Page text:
My Favorite Writing Resources

  • Kindle: 
    • A device used for storing and reading tons of books. The screen doesn’t hurt the eyes and reads like a book. Okay, so you’re probably saying, “Seriously, Carly? This is on your list? Um … Duh.” Yeah, yeah, I get it. In this day and age, everyone has a kindle. BUT do you use it to read your own novel?  Yep. You heard me. You can format your novel in mobi and upload it to kindle. Not only can you highlight and edit … btw this is HUGE. A new format brings a new perspective and reading in kindle tricks your mind into thinking your book is “just-another-published-book-you-bought-on-Amazon.” So get one if you don’t have one! If you do, try catching errors on it and let me know how it goes!
  • The Emotional & Settings Thesauruses: If you don’t own them, then you are behind the curve.
    • Emotional Thesaurus: Helps writers capture emotions: I’ve seen so many writers convey emotion by doing this: “She was sad.” I’m not sure about you, but that does little for me. The Emotional Thesaurus will bring sentences to life. Did your character’s throat clench? Her chest tighten? etc. If emotion isn’t your strong point or you find yourself scrambling for words to use.
    • Urban & Rural Setting Thesauruses: Two books to aid a writer in describing their settings using all the senses. Pick these books up from your local bookstore or amazon. Or invest in their website: https://www.onestopforwriters.com/ (they also have PDF versions you can buy and download)
  • Structuring your Novel by K.M. Weiland
    • This book is fantastic. Each page is packed full of great advice, and Weiland takes you step by step through the plotting process. A key to creating a stellar novel. Whether you are a pantser, dedicated outliner, or a combo of both. This book rocks!
      • I find myself sifting through the pages all the time. I use one of Weiland’s diagrams to help me plot and find my stories are cleaner as a result.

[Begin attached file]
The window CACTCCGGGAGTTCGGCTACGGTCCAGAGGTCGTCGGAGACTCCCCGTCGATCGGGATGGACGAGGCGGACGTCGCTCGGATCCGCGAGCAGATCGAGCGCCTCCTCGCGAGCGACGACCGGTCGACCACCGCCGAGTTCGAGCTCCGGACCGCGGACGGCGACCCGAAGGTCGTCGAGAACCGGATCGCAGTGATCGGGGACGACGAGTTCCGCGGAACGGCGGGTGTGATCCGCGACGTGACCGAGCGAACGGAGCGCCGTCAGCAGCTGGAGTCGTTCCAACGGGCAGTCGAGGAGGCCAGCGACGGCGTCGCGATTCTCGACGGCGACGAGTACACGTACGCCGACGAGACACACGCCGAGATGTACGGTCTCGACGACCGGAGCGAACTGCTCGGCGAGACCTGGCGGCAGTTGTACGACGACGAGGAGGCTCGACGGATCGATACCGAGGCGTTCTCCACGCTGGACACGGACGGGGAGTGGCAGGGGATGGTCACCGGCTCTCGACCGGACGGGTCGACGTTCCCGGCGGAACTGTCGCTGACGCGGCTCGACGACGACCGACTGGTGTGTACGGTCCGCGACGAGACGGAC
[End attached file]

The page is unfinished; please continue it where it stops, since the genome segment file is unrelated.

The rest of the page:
• James Scott Bell: 
    • His books on writing rock. But my favorite is Super Structure. This book just “clicked.” His examples for popular books bring home his points. I created my own template for outlining using each of the bullets in this book. Check it out!
  • Scribophile: 
    • A website geared toward writers helping other writers. An author can earn karma points–their version of money so to speak–through critiquing other authors’ works. Once they receive enough karma, they can post chapters, short stories, novellas, poetry, or scripts to be critiqued by others. Check out my blog post: Scribophile and A Gingerbread Latte for a Newbies guide! 
  • Scrivener:
    • “Scrivener puts everything you need for structuring, writing and editing long documents at your fingertips… ” ~I took that right from the literature and latte website. It does just that. I’ve bought it for writer friends because I believe in it so much. No more endless scrolling to find things or edit and pasting scenes. Drag and drop, baby! I love this program. Check out the free trial. Let me know your thoughts. It’s a learning curve but once you’ve got it down, it opens some serious doors. 
  • Grammarly:
    • My grammar used to be terrible. Clueless, comma junkie, with passive voice galore. This site has opened my eyes and given me the proofreading I needed. 

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